10 Ways To Improve Your Decoy Spread
Sure, you might decoy a duck or two with any old spread, but many migrators are too smart for dated tactics.
October 28, 2009
1. Set Up Where the Birds Want to Be
If you’re not where the birds want to be, you’re fighting an uphill battle, and likely a losing one. Simply put, you can have the biggest spread of the most realistic decoys ever assembled, but if you’re 300 yards off the “X,” as waterfowlers like to call the exact spot where ducks or geese want to be, you’re likely out of the game. The “X” is almost always the same pothole or field the waterfowl poured into the previous day. That’s why scouting is critical to decoying success. Want to improve your decoys’ drawing power exponentially? Hop in your truck and start looking. And don’t leave your binocular at home.
2. Buy Quality Decoys
(Avoid the Cookie-Cutter Look)
Having just reviewed the 2009 lineup of new decoys, I can honestly say there’s no excuse not to be hunting over a great-looking spread. Still, I suppose you could screw it up by being a penny-pincher and shopping at garage sales … or by trying to buy the most decoys with your allotted cash vs. a few of the better ones … or by not looking at what’s available before shelling out the cash.
3. Maintain Your Drawing Power
If you’re not in the market for new decoys, take care of your old ones. Mud and sun will rob them of contrast, which in turn hampers visibility. Before you start hunting in earnest, wash your decoys in soap and warm water, then touch up the whites and blacks of heads, necks, breasts or tails. Replace heads on full-body goose decoys if they’re faded or consider flocking them. Anything that makes blacks blacker and whites whiter is going to help you attract more fowl.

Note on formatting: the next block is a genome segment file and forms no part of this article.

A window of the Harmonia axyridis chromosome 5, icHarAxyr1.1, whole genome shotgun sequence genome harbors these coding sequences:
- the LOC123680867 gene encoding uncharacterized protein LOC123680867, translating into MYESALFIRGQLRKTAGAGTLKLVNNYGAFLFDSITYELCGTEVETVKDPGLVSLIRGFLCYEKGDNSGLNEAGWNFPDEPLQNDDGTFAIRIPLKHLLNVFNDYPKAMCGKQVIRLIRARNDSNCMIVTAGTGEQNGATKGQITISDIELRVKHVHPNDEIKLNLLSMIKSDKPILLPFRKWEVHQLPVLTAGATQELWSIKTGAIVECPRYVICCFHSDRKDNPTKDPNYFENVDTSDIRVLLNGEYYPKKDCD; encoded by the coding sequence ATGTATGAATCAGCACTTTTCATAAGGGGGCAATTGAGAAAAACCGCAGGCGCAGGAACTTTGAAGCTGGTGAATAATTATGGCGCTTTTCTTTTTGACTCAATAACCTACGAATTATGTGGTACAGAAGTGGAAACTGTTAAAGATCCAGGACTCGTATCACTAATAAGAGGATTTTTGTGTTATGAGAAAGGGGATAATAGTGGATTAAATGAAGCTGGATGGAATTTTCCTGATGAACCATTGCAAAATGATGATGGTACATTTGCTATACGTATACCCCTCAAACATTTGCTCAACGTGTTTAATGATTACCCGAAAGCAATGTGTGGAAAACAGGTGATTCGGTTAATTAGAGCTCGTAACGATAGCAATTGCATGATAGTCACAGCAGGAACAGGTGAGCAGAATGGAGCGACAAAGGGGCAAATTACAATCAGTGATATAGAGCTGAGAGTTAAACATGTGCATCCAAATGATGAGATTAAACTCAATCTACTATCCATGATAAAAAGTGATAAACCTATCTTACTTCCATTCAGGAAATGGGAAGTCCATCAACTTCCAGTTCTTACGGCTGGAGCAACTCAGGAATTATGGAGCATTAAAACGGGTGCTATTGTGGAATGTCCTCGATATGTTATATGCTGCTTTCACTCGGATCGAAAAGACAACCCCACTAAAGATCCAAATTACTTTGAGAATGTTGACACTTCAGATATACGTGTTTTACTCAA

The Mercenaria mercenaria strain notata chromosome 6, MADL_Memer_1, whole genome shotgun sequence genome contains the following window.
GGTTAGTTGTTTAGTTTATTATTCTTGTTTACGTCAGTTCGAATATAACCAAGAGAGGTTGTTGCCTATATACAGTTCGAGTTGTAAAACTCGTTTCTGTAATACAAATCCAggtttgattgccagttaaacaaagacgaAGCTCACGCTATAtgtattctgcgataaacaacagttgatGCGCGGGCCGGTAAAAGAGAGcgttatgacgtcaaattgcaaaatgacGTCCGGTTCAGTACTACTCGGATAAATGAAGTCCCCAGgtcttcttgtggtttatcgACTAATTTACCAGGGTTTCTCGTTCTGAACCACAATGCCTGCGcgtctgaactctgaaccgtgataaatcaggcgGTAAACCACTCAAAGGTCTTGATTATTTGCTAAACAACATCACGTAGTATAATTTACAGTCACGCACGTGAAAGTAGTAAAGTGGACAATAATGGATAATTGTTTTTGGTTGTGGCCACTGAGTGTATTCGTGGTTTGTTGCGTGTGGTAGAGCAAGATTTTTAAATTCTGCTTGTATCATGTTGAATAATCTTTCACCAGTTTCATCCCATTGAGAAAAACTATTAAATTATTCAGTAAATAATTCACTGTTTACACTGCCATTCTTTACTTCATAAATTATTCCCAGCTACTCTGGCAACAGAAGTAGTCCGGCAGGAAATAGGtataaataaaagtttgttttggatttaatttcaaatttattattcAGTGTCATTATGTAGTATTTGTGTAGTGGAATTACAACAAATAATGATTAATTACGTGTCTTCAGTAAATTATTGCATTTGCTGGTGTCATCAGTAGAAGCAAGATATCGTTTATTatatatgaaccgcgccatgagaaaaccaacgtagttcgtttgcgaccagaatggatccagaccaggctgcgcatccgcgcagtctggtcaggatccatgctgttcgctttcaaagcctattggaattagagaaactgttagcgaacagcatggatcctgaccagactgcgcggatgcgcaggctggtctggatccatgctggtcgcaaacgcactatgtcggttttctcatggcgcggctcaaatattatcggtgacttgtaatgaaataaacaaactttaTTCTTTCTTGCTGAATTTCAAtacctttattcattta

4. Match the Conditions and
Avoid the “Stale” Look
Most waterfowlers are paranoid of one day discovering that if only they’d had six dozen more decoys in their spread, they could have limited out instead of being a few birds shy. How embarrassing, which is why the average hunter sets out as many decoys as humanly possible and many goose hunters buy progressively bigger trailers.
Trouble is, this practice leads to all sorts of problems, not the least of which is having your spread “go stale.” If you hunt the same blind or general area week after week and you’re not blessed with a steady influx of fresh birds, your drawing power will decline precipitously should your spread always look the same. If familiarity breeds contempt, it also breeds fear, especially when birds get shot at every time they fly near the same flock of ducks or geese. Waterfowl seeking a safe place to feed or loaf are looking for familiar signs, and those signs change throughout the season.
5. Less Can Be More
Downsizing a spread is critical when decoying conditions are at their worst, i.e., in calm weather. While you’d think sheer numbers would entice wary ducks and geese into gun range, in this instance it actually works the opposite way. When there’s no wind, there’s no movement to your decoys. And the more of them you have, the more obvious it is to oncoming flocks. Nothing screams danger like a big spread of inert decoys, so use as few as you can to attract birds.
Or get creative. Champion goose caller Kelley Powers recalled one Canadian trip in which there was absolutely no breeze for five days running. For the first two he was pretty much skunked. Then he decided to pull all the feeder-style decoys and pack 20 to 30 uprights into a tight group, imitating a flock that had just landed and was checking out the surroundings. Over the next three days he and his buddies easily limited out.
If you hunt in cold weather, don’t forget those sleepers and resters. Ducks and geese spend much of their time on their bellies to conserve energy. Calm or windy, this is one time motion isn’t necessary.